You allude to a Woodworker's collective with a store in Pioneer Square. Until I moved down here to Hawaii, I was a long time member of the Cooperatively owned Gallery...thank you for your kind words (I am assuming that is what you refer to). In this funky economy, it is really nice to hear/read positive sentiments about handcrafted work. If you ever need details regarding woodworking or furnituremaking, I would be happy to talk to you for hours, or days to fill in any gaps.....(I am curious about that table Aud promised to make!)
All the best to you with health and creativity.
That gallery that Aud slavered over in Always was one I slavered over, too. It had some beautiful stuff. Out of my price range, sadly. But thank you for your part in it.
I'm kind of curious about that table, too. I love making things through Aud. In real life, I don't know one end of a plane from another, but in an alternate world, I think I would have enjoyed the contemplative/physical side of woodworking. I've always found wood...luscious.
If and when I write the next Aud book, I'll take you up on your consulting offer. It will be great to have an expert to hand.
I see that you're making and selling fine furniture in Hawaii under the Jennifer Schwarz Fine Woodworking and Design shingle. What's the wood you're using?
Also (and this is a question for all Aud readers), what kind of table would you like to see Aud make for Kick? She has a lot of cherry wood. She could make something large, or a selection of small things. What do you think?
The very first literary prize I ever won was in 1971. It was a BBC Radio North poetry prize. I won a Blue Peter annual. When I found out what the prize was, I was very cross: what a rip-off. I'd won a fucking BBC poetry competition. And they gave me some crappy album for kids! I was eleven years old, above that sort of thing.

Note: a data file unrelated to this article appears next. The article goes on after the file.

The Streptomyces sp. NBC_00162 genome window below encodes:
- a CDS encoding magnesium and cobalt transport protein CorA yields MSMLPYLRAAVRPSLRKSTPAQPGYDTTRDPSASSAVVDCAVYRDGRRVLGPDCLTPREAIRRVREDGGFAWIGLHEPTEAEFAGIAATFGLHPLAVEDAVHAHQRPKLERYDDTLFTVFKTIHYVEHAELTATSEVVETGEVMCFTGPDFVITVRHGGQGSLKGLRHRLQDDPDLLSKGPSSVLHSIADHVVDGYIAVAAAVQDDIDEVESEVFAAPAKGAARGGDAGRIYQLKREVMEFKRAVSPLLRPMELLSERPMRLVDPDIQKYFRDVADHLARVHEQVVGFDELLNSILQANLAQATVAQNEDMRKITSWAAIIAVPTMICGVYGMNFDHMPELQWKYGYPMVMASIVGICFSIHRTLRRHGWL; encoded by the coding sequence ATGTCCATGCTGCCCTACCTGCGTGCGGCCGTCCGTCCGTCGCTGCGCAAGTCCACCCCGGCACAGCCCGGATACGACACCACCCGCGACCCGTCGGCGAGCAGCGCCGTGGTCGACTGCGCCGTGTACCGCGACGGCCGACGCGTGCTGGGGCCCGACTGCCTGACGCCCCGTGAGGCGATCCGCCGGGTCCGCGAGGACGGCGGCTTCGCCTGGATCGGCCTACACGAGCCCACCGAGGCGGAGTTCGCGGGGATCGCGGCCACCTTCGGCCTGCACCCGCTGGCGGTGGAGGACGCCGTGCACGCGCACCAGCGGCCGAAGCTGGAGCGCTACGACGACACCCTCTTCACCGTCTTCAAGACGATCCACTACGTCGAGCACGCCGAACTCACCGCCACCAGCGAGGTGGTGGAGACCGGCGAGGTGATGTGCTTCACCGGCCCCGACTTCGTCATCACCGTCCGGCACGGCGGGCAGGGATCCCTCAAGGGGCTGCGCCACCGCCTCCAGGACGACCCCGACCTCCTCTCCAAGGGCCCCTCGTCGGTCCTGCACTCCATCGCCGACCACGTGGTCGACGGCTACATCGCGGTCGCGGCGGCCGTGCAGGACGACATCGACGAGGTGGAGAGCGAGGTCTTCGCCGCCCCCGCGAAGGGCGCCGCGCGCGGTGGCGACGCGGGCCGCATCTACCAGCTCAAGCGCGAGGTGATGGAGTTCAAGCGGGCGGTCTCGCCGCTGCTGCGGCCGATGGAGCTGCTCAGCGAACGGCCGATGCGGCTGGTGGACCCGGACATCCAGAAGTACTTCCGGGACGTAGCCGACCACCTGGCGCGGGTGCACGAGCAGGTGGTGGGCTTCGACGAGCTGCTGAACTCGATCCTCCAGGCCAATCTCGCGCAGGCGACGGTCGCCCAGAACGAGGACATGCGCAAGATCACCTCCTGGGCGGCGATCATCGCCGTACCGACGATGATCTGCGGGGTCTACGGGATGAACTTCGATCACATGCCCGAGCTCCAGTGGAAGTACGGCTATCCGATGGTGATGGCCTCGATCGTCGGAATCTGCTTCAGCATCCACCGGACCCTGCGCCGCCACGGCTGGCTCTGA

I never told anyone but...I loved that thing. I read it a dozen times. Yes, it was below my reading age and way below my dignity, but I'd grown up with Blue Peter. Those doofuses and their drugged up pets (take a close look at that photo; you think those cats wanted to be in the same studio with that dog?) were part of my after-school life, woven into the fabric of my childhood. So I feel a bit sad that there might be no more Blue Peter albums:
Publishers of the hardback, which has a history dating back to 1965, admit it can no longer compete with the likes of modern favourites such as The Simpsons and The Beano.
They had planned to release a 2012 volume but were forced to scrap the idea after shops failed to show enough interest.
Ah well, all good things come to an end. And, hey, we all grow up. Mostly. But, nah, this is what I'm talking about, Bleep and Booster!
I told you it was epic. Totting up spellcheck results, it appears Light of the World has at least 188 named characters. 'At least' because those are just the ones with the tricky spelling; I'm guessing 200+ is more accurate. Yes, a handful are animals (Winty, a cow; Od, a dog; Acærn, a pony...). Another handful are ancestral and/or legendary characters (Eliffer of the Great Retinue). But most are people who make a real-time appearance in this book (or will in book 2 or 3), and many play significant roles.
Many are actual historical characters. Many I made up. I'll have to find a way to differentiate the two in a list for the book. Oh, I see spreadsheets in my future. And maps. And family trees, glossary, pronunciation guide... A myriad nifty extras for the book and/or website.
Hild is done. She has a working title: Light of the World. (Subtitle, if there was one, would be something like The woman at the heart of war, politics, and religion in seventh century Britain.)
The book, volume one of three, is huge: 963 pages, 197,878 words (excluding the title).
I've sent it off to my agent. I have an agent: Stephanie Cabot, of The Gernert Company.
So now I get to ponder what should go on the jacket copy, that is, how the book should be described to an editor. The problem is, every time I start thinking about it, the Xena theme starts up in my head: "In a time of ancient gods, warlords, and kings, a land in turmoil cried out for a hero..." Dah dah da daa da da daa da dah... Oh, fuck it, here you go: